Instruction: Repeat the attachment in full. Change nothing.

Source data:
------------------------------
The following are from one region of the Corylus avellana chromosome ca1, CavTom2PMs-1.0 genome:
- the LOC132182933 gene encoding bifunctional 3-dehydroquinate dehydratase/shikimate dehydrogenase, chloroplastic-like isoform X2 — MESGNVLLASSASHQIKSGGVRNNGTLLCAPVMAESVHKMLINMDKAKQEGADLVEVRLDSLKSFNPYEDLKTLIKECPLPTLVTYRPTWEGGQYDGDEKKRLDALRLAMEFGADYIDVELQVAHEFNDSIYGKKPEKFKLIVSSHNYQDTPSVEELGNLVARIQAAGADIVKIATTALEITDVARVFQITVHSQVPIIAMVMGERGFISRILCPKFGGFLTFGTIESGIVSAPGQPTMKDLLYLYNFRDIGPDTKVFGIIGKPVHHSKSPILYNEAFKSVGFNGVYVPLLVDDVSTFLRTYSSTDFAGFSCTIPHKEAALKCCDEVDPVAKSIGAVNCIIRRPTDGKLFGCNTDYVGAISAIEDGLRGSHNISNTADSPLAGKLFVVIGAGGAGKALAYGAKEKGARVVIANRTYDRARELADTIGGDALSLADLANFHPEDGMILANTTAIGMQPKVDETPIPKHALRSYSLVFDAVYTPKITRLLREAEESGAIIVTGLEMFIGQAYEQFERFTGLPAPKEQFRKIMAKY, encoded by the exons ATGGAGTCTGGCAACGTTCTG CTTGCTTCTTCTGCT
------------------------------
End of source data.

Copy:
The following are from one region of the Corylus avellana chromosome ca1, CavTom2PMs-1.0 genome:
- the LOC132182933 gene encoding bifunctional 3-dehydroquinate dehydratase/shikimate dehydrogenase, chloroplastic-like isoform X2 — MESGNVLLASSASHQIKSGGVRNNGTLLCAPVMAESVHKMLINMDKAKQEGADLVEVRLDSLKSFNPYEDLKTLIKECPLPTLVTYRPTWEGGQYDGDEKKRLDALRLAMEFGADYIDVELQVAHEFNDSIYGKKPEKFKLIVSSHNYQDTPSVEELGNLVARIQAAGADIVKIATTALEITDVARVFQITVHSQVPIIAMVMGERGFISRILCPKFGGFLTFGTIESGIVSAPGQPTMKDLLYLYNFRDIGPDTKVFGIIGKPVHHSKSPILYNEAFKSVGFNGVYVPLLVDDVSTFLRTYSSTDFAGFSCTIPHKEAALKCCDEVDPVAKSIGAVNCIIRRPTDGKLFGCNTDYVGAISAIEDGLRGSHNISNTADSPLAGKLFVVIGAGGAGKALAYGAKEKGARVVIANRTYDRARELADTIGGDALSLADLANFHPEDGMILANTTAIGMQPKVDETPIPKHALRSYSLVFDAVYTPKITRLLREAEESGAIIVTGLEMFIGQAYEQFERFTGLPAPKEQFRKIMAKY, encoded by the exons ATGGAGTCTGGCAACGTTCTG CTTGCTTCTTCTGCT